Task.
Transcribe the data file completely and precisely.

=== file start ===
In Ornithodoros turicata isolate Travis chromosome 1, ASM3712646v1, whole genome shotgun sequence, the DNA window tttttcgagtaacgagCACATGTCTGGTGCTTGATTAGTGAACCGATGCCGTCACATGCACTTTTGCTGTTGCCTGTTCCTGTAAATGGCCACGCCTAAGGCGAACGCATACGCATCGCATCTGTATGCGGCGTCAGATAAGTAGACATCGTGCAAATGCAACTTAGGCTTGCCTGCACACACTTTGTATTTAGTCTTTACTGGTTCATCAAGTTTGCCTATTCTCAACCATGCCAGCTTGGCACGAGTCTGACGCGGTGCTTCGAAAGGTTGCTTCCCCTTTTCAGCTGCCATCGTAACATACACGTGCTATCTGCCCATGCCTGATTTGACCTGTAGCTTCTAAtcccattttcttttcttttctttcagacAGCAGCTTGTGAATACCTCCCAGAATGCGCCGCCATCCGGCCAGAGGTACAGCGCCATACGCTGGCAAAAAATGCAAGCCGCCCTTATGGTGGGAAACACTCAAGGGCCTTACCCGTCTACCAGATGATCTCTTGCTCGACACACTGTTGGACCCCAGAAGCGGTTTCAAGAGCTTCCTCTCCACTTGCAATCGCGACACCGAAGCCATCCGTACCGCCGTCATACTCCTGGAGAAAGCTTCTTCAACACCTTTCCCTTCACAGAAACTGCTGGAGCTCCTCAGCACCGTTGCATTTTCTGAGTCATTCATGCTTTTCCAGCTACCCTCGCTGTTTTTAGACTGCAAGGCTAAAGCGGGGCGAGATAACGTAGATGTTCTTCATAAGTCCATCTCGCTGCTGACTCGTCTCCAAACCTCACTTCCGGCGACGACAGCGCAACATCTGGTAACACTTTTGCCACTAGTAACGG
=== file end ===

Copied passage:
In Ornithodoros turicata isolate Travis chromosome 1, ASM3712646v1, whole genome shotgun sequence, the DNA window tttttcgagtaacgagCACATGTCTGGTGCTTGATTAGTGAACCGATGCCGTCACATGCACTTTTGCTGTTGCCTGTTCCTGTAAATGGCCACGCCTAAGGCGAACGCATACGCATCGCATCTGTATGCGGCGTCAGATAAGTAGACATCGTGCAAATGCAACTTAGGCTTGCCTGCACACACTTTGTATTTAGTCTTTACTGGTTCATCAAGTTTGCCTATTCTCAACCATGCCAGCTTGGCACGAGTCTGACGCGGTGCTTCGAAAGGTTGCTTCCCCTTTTCAGCTGCCATCGTAACATACACGTGCTATCTGCCCATGCCTGATTTGACCTGTAGCTTCTAAtcccattttcttttcttttctttcagacAGCAGCTTGTGAATACCTCCCAGAATGCGCCGCCATCCGGCCAGAGGTACAGCGCCATACGCTGGCAAAAAATGCAAGCCGCCCTTATGGTGGGAAACACTCAAGGGCCTTACCCGTCTACCAGATGATCTCTTGCTCGACACACTGTTGGACCCCAGAAGCGGTTTCAAGAGCTTCCTCTCCACTTGCAATCGCGACACCGAAGCCATCCGTACCGCCGTCATACTCCTGGAGAAAGCTTCTTCAACACCTTTCCCTTCACAGAAACTGCTGGAGCTCCTCAGCACCGTTGCATTTTCTGAGTCATTCATGCTTTTCCAGCTACCCTCGCTGTTTTTAGACTGCAAGGCTAAAGCGGGGCGAGATAACGTAGATGTTCTTCATAAGTCCATCTCGCTGCTGACTCGTCTCCAAACCTCACTTCCGGCGACGACAGCGCAACATCTGGTAACACTTTTGCCACTAGTAACGG